2. You look adorable with the knotted shirt and the scarf.

    And you give me lots to think about. But what I will say is that I don't think anyone should feel guilty about the clothes they buy or wear...unless they're buying a $200 t-shirt just for the label. Then there's a problem. But we don't do that.

    Come take a look inside A Working Mom's Closet

  3. I'm glad the kitten reappeared! I like this outfit, er, nightgown, a lot and the way you have styled it. I only shop thrifts and was dimly aware that the thrifts castoffs traveled's distressing to think that it is still neo-colonial, when I'm trying hard to be a conscious consumer.

  4. Yeah, I've been trying to make better decisions about what I buy, but I am so torn. I've seen the social and economic benefits of the garment industry in Central America, but I'm also aware of the less than stellar working conditions in those same factories. So, do I support the generation of jobs or do I boycot until there are better conditions?
    What is the most ethical choice to make? It's never an easy thing to decide, but I am thinking things through.

  5. Thrift stores have cast offs? Mine must not do that, I swear, some things are there for like a year, and maybe i've just been going too often, but they always seem so picked over and full of junk from kohls.

    And I'm so happy your kitten is back!

  6. Very insightful !
    Well, what can I say, it is true.
    At least here it is cheaper ( A LOT CHEAPER) than Costa Rica, whenever i go there I don't buy a thing.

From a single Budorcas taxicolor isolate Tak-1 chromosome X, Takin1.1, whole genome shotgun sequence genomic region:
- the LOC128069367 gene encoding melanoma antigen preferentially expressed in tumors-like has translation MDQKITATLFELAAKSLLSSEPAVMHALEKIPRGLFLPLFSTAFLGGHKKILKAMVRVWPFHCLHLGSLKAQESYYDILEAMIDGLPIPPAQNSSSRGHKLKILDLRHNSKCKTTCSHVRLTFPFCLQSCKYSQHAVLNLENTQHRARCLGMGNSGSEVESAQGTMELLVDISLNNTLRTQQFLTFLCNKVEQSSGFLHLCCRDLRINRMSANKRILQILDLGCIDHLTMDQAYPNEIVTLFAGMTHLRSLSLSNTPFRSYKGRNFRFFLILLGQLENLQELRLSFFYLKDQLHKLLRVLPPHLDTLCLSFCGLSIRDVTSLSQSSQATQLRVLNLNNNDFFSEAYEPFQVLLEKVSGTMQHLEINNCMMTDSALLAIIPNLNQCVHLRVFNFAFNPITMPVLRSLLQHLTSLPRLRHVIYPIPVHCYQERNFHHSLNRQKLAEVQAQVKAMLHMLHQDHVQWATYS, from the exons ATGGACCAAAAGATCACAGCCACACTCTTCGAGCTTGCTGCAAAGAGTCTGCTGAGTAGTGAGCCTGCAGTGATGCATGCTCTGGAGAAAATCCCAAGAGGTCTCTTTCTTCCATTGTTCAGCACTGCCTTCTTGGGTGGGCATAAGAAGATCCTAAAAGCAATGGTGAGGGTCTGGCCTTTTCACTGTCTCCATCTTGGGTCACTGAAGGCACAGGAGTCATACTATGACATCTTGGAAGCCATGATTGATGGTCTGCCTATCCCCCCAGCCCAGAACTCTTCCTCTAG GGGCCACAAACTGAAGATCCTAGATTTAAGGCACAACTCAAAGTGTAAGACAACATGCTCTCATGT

I have not been to an Americana store here but I am aware there are a few....

  7. I'm heading out to VA, how about you ? are you staying in CR for your vacations ?

  8. Most of the stuff at the Americanas is junk from Walmart and Kohl's, too.
    And I'm so glad Pirata's back, too. She's a sweetie.

  9. I know! CR's cost of living is just ridiculous when it comes to personal hygiene products and clothes. I'm planning to go down south next time we have to renew our visas to capitalize on the shopping.

  10. VA, like Virginia? We're going to the Bahamas - my parents are taking us on a cruise.

  11. Yeah, there are some things that I've fallen in love with and been like, "Wait a minute. You want me to pay $200 for a pair of jeans? I don't like your brand that much...."

  12. Thanks! I feel like the post had no real conclusion, but that's kind of where I am, too.

  13. great post, frances joy! you always have smart and insightful things to say about fashion....wish more blogs were like yours.

  14. I really enjoyed reading this post and I never thought about the clothing that leaves the thrift store. I do now thanks to you and I agree J. Crew accessories are overpriced.

    Knot trend is catching on fast!! Cute outfit!! :)

    Thank you so much for the lovely comment and the follow! I hope to get to know you better! ;)